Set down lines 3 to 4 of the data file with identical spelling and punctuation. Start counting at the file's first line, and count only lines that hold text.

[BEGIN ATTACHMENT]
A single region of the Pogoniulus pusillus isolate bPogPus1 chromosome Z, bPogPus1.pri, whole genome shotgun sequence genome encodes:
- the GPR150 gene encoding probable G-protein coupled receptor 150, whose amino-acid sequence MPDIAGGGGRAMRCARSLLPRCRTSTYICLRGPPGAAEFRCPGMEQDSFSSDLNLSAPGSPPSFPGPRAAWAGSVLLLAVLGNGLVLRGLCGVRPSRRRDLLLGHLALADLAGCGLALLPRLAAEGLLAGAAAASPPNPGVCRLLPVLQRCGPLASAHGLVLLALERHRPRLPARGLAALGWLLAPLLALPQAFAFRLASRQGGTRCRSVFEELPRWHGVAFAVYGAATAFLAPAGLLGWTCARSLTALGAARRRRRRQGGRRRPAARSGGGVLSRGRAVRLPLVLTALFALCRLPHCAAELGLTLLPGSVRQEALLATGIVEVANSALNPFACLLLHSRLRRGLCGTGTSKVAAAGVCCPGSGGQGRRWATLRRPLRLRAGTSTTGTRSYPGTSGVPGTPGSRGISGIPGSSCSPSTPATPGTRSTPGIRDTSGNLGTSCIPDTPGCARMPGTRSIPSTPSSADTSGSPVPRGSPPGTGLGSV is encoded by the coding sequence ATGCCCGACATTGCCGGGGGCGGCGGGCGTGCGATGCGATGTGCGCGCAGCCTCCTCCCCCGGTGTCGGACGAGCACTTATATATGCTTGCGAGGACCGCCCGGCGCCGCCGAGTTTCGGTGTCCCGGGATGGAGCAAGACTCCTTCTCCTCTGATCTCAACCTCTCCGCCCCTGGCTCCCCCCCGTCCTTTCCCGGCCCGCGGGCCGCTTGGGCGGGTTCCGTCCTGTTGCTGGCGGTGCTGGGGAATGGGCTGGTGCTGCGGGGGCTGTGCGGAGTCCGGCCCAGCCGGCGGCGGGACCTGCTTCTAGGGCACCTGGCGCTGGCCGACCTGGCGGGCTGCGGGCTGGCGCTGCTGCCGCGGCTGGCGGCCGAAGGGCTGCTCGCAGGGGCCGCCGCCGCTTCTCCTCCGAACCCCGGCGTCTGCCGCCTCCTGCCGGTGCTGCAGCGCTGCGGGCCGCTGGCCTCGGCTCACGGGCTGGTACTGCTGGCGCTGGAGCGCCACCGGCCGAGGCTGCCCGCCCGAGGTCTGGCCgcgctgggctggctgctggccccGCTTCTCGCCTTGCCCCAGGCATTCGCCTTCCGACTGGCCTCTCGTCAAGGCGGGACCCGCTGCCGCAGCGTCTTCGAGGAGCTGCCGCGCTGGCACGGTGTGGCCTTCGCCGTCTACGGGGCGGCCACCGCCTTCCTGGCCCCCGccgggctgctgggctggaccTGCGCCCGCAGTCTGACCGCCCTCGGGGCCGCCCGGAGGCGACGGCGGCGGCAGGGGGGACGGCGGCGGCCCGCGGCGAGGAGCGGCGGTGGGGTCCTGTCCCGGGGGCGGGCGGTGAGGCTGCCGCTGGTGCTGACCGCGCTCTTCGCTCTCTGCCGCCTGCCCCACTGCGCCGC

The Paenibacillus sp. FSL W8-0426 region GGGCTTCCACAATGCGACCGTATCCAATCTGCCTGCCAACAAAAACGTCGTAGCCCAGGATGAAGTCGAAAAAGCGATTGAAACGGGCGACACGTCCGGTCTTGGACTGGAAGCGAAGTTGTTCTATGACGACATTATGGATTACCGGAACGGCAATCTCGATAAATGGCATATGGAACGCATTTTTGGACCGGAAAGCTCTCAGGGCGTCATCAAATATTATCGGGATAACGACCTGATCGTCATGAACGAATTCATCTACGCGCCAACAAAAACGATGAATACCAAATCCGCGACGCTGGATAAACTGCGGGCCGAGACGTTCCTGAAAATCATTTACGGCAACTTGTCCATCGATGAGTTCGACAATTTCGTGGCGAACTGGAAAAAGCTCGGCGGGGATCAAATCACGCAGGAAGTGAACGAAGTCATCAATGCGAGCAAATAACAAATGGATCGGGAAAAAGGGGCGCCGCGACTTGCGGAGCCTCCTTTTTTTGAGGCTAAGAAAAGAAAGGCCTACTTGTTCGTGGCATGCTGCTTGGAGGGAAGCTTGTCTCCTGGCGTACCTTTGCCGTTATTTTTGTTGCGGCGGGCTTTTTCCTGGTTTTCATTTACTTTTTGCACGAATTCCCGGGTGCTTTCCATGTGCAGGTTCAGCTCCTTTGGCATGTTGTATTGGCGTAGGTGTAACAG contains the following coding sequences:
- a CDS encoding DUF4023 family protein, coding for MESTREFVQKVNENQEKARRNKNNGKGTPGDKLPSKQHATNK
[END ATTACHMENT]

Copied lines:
The Paenibacillus sp. FSL W8-0426 region GGGCTTCCACAATGCGACCGTATCCAATCTGCCTGCCAACAAAAACGTCGTAGCCCAGGATGAAGTCGAAAAAGCGATTGAAACGGGCGACACGTCCGGTCTTGGACTGGAAGCGAAGTTGTTCTATGACGACATTATGGATTACCGGAACGGCAATCTCGATAAATGGCATATGGAACGCATTTTTGGACCGGAAAGCTCTCAGGGCGTCATCAAATATTATCGGGATAACGACCTGATCGTCATGAACGAATTCATCTACGCGCCAACAAAAACGATGAATACCAAATCCGCGACGCTGGATAAACTGCGGGCCGAGACGTTCCTGAAAATCATTTACGGCAACTTGTCCATCGATGAGTTCGACAATTTCGTGGCGAACTGGAAAAAGCTCGGCGGGGATCAAATCACGCAGGAAGTGAACGAAGTCATCAATGCGAGCAAATAACAAATGGATCGGGAAAAAGGGGCGCCGCGACTTGCGGAGCCTCCTTTTTTTGAGGCTAAGAAAAGAAAGGCCTACTTGTTCGTGGCATGCTGCTTGGAGGGAAGCTTGTCTCCTGGCGTACCTTTGCCGTTATTTTTGTTGCGGCGGGCTTTTTCCTGGTTTTCATTTACTTTTTGCACGAATTCCCGGGTGCTTTCCATGTGCAGGTTCAGCTCCTTTGGCATGTTGTATTGGCGTAGGTGTAACAG contains the following coding sequences:
- a CDS encoding DUF4023 family protein, coding for MESTREFVQKVNENQEKARRNKNNGKGTPGDKLPSKQHATNK